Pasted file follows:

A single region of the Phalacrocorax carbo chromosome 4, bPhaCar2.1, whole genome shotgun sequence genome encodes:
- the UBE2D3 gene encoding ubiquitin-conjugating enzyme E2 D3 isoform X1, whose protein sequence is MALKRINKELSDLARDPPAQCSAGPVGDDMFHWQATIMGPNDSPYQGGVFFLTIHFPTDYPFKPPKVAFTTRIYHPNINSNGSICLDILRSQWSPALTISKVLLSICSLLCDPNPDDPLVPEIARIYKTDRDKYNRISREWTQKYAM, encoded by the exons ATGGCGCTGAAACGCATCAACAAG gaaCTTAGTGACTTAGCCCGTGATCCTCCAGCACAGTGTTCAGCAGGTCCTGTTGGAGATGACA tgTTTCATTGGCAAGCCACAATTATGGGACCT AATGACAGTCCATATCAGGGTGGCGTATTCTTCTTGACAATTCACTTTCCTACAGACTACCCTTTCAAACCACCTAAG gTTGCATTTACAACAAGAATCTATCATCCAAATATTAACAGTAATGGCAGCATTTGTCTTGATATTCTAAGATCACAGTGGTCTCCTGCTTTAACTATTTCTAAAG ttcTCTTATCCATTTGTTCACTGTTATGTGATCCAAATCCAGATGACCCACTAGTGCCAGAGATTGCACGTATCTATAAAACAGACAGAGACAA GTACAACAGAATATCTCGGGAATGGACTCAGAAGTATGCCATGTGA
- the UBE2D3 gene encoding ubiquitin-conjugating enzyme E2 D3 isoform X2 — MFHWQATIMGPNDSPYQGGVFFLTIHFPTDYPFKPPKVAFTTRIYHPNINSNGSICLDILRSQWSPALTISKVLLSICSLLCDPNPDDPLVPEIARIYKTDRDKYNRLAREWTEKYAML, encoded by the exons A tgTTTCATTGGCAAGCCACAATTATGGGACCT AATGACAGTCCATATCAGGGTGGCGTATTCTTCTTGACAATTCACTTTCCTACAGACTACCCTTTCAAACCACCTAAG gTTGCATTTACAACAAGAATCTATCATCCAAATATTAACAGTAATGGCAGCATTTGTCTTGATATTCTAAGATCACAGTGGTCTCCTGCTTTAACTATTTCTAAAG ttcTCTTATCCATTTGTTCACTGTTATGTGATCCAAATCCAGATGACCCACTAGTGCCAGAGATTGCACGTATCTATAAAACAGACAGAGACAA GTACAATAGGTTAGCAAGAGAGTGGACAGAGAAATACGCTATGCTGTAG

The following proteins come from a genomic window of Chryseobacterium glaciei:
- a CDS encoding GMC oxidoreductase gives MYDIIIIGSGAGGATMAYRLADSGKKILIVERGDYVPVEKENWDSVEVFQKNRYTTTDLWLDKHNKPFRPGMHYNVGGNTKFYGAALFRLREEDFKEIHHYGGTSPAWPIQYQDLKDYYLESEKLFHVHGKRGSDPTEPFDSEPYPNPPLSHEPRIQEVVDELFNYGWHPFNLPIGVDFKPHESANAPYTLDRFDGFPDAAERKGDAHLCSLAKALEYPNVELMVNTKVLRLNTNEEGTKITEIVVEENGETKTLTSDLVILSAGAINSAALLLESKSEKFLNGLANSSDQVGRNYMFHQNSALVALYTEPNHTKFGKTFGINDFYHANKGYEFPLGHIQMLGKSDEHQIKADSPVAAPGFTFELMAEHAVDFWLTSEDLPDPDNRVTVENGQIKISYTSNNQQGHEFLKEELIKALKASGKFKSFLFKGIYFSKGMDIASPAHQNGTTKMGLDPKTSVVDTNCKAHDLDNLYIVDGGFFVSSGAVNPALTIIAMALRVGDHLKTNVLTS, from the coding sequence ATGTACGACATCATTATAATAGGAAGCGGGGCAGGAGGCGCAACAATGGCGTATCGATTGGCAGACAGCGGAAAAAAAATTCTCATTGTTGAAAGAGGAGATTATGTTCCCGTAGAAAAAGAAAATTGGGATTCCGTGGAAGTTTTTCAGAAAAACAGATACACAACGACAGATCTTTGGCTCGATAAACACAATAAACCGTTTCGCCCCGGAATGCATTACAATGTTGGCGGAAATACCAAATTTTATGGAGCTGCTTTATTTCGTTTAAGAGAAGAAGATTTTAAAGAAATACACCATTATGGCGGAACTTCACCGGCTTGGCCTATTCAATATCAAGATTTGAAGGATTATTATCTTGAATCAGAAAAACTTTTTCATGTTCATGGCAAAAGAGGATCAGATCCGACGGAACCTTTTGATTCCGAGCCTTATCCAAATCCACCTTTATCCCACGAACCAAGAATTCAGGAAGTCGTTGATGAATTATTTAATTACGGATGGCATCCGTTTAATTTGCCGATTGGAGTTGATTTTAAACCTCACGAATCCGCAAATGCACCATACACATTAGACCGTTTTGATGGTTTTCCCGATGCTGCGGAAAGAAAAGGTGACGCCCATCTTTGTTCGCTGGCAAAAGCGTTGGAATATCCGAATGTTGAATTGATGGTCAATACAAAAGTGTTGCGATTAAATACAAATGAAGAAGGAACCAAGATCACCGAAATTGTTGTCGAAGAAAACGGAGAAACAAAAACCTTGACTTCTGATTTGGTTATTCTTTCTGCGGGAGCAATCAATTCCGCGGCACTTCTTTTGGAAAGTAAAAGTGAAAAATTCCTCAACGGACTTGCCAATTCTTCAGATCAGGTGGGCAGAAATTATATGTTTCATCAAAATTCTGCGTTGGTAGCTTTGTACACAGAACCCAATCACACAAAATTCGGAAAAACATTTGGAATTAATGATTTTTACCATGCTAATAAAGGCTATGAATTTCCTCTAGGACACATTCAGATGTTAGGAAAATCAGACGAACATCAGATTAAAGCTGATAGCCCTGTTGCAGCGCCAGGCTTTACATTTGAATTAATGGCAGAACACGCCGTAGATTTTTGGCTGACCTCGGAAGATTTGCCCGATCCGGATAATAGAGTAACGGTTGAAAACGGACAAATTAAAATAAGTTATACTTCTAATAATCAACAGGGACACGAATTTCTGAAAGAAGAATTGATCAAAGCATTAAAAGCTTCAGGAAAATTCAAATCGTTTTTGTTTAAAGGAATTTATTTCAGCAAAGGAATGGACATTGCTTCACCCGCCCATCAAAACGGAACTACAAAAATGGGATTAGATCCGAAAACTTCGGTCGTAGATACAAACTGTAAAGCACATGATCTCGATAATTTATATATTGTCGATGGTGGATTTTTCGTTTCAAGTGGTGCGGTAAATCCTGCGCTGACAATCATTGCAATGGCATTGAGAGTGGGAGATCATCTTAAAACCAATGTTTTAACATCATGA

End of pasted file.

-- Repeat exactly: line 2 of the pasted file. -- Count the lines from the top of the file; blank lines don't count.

- the UBE2D3 gene encoding ubiquitin-conjugating enzyme E2 D3 isoform X1, whose protein sequence is MALKRINKELSDLARDPPAQCSAGPVGDDMFHWQATIMGPNDSPYQGGVFFLTIHFPTDYPFKPPKVAFTTRIYHPNINSNGSICLDILRSQWSPALTISKVLLSICSLLCDPNPDDPLVPEIARIYKTDRDKYNRISREWTQKYAM, encoded by the exons ATGGCGCTGAAACGCATCAACAAG gaaCTTAGTGACTTAGCCCGTGATCCTCCAGCACAGTGTTCAGCAGGTCCTGTTGGAGATGACA tgTTTCATTGGCAAGCCACAATTATGGGACCT AATGACAGTCCATATCAGGGTGGCGTATTCTTCTTGACAATTCACTTTCCTACAGACTACCCTTTCAAACCACCTAAG gTTGCATTTACAACAAGAATCTATCATCCAAATATTAACAGTAATGGCAGCATTTGTCTTGATATTCTAAGATCACAGTGGTCTCCTGCTTTAACTATTTCTAAAG ttcTCTTATCCATTTGTTCACTGTTATGTGATCCAAATCCAGATGACCCACTAGTGCCAGAGATTGCACGTATCTATAAAACAGACAGAGACAA GTACAACAGAATATCTCGGGAATGGACTCAGAAGTATGCCATGTGA